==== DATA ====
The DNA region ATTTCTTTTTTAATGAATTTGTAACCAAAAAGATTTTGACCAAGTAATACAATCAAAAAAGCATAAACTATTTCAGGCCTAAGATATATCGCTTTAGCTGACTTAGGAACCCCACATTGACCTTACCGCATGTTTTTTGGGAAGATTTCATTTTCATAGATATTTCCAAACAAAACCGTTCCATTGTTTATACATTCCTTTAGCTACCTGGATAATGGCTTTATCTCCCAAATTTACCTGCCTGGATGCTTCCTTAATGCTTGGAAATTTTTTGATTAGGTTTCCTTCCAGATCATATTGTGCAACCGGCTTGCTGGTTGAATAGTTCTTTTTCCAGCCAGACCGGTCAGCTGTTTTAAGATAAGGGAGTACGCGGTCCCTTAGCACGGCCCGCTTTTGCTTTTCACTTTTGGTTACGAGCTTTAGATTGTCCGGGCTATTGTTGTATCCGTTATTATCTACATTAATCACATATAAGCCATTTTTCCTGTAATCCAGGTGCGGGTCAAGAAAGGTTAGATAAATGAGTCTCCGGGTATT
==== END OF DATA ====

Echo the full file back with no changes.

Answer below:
The DNA region ATTTCTTTTTTAATGAATTTGTAACCAAAAAGATTTTGACCAAGTAATACAATCAAAAAAGCATAAACTATTTCAGGCCTAAGATATATCGCTTTAGCTGACTTAGGAACCCCACATTGACCTTACCGCATGTTTTTTGGGAAGATTTCATTTTCATAGATATTTCCAAACAAAACCGTTCCATTGTTTATACATTCCTTTAGCTACCTGGATAATGGCTTTATCTCCCAAATTTACCTGCCTGGATGCTTCCTTAATGCTTGGAAATTTTTTGATTAGGTTTCCTTCCAGATCATATTGTGCAACCGGCTTGCTGGTTGAATAGTTCTTTTTCCAGCCAGACCGGTCAGCTGTTTTAAGATAAGGGAGTACGCGGTCCCTTAGCACGGCCCGCTTTTGCTTTTCACTTTTGGTTACGAGCTTTAGATTGTCCGGGCTATTGTTGTATCCGTTATTATCTACATTAATCACATATAAGCCATTTTTCCTGTAATCCAGGTGCGGGTCAAGAAAGGTTAGATAAATGAGTCTCCGGGTATT